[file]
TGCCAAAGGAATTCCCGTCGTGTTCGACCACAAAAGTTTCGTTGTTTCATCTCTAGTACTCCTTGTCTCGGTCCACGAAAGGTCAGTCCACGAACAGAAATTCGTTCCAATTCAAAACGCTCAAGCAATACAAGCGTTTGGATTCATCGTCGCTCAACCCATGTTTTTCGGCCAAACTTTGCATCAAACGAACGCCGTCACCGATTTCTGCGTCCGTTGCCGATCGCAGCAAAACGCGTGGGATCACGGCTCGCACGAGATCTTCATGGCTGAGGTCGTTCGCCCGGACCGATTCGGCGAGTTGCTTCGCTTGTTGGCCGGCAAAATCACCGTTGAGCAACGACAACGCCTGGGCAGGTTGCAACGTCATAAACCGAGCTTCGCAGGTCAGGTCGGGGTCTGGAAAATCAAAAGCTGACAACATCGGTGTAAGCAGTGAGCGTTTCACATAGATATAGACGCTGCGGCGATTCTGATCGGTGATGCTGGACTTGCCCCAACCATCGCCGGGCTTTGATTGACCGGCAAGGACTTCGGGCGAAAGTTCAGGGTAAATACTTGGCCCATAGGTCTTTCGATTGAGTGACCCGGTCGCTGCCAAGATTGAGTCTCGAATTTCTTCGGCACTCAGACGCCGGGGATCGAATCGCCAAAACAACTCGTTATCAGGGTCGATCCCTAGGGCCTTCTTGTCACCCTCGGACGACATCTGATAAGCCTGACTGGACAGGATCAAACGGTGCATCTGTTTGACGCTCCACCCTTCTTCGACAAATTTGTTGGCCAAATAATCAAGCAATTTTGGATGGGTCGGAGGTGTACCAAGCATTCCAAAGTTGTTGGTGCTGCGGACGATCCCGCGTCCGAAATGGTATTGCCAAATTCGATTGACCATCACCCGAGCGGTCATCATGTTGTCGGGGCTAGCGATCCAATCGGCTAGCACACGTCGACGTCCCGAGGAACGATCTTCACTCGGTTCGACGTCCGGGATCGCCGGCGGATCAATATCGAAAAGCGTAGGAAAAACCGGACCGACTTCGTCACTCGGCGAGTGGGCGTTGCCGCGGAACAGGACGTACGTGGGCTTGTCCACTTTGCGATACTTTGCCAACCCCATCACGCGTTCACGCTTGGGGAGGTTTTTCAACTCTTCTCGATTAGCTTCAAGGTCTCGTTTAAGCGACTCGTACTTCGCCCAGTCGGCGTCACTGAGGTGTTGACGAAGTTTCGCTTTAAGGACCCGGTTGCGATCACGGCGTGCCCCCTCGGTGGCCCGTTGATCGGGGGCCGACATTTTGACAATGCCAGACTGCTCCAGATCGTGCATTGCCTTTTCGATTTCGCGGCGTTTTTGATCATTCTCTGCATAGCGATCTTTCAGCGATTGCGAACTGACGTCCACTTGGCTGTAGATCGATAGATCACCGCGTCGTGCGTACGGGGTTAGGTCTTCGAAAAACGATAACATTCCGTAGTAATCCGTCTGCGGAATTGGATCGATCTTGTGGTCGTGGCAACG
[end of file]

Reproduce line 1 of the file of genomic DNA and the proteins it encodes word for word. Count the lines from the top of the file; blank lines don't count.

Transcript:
TGCCAAAGGAATTCCCGTCGTGTTCGACCACAAAAGTTTCGTTGTTTCATCTCTAGTACTCCTTGTCTCGGTCCACGAAAGGTCAGTCCACGAACAGAAATTCGTTCCAATTCAAAACGCTCAAGCAATACAAGCGTTTGGATTCATCGTCGCTCAACCCATGTTTTTCGGCCAAACTTTGCATCAAACGAACGCCGTCACCGATTTCTGCGTCCGTTGCCGATCGCAGCAAAACGCGTGGGATCACGGCTCGCACGAGATCTTCATGGCTGAGGTCGTTCGCCCGGACCGATTCGGCGAGTTGCTTCGCTTGTTGGCCGGCAAAATCACCGTTGAGCAACGACAACGCCTGGGCAGGTTGCAACGTCATAAACCGAGCTTCGCAGGTCAGGTCGGGGTCTGGAAAATCAAAAGCTGACAACATCGGTGTAAGCAGTGAGCGTTTCACATAGATATAGACGCTGCGGCGATTCTGATCGGTGATGCTGGACTTGCCCCAACCATCGCCGGGCTTTGATTGACCGGCAAGGACTTCGGGCGAAAGTTCAGGGTAAATACTTGGCCCATAGGTCTTTCGATTGAGTGACCCGGTCGCTGCCAAGATTGAGTCTCGAATTTCTTCGGCACTCAGACGCCGGGGATCGAATCGCCAAAACAACTCGTTATCAGGGTCGATCCCTAGGGCCTTCTTGTCACCCTCGGACGACATCTGATAAGCCTGACTGGACAGGATCAAACGGTGCATCTGTTTGACGCTCCACCCTTCTTCGACAAATTTGTTGGCCAAATAATCAAGCAATTTTGGATGGGTCGGAGGTGTACCAAGCATTCCAAAGTTGTTGGTGCTGCGGACGATCCCGCGTCCGAAATGGTATTGCCAAATTCGATTGACCATCACCCGAGCGGTCATCATGTTGTCGGGGCTAGCGATCCAATCGGCTAGCACACGTCGACGTCCCGAGGAACGATCTTCACTCGGTTCGACGTCCGGGATCGCCGGCGGATCAATATCGAAAAGCGTAGGAAAAACCGGACCGACTTCGTCACTCGGCGAGTGGGCGTTGCCGCGGAACAGGACGTACGTGGGCTTGTCCACTTTGCGATACTTTGCCAACCCCATCACGCGTTCACGCTTGGGGAGGTTTTTCAACTCTTCTCGATTAGCTTCAAGGTCTCGTTTAAGCGACTCGTACTTCGCCCAGTCGGCGTCACTGAGGTGTTGACGAAGTTTCGCTTTAAGGACCCGGTTGCGATCACGGCGTGCCCCCTCGGTGGCCCGTTGATCGGGGGCCGACATTTTGACAATGCCAGACTGCTCCAGATCGTGCATTGCCTTTTCGATTTCGCGGCGTTTTTGATCATTCTCTGCATAGCGATCTTTCAGCGATTGCGAACTGACGTCCACTTGGCTGTAGATCGATAGATCACCGCGTCGTGCGTACGGGGTTAGGTCTTCGAAAAACGATAACATTCCGTAGTAATCCGTCTGCGGAATTGGATCGATCTTGTGGTCGTGGCAACG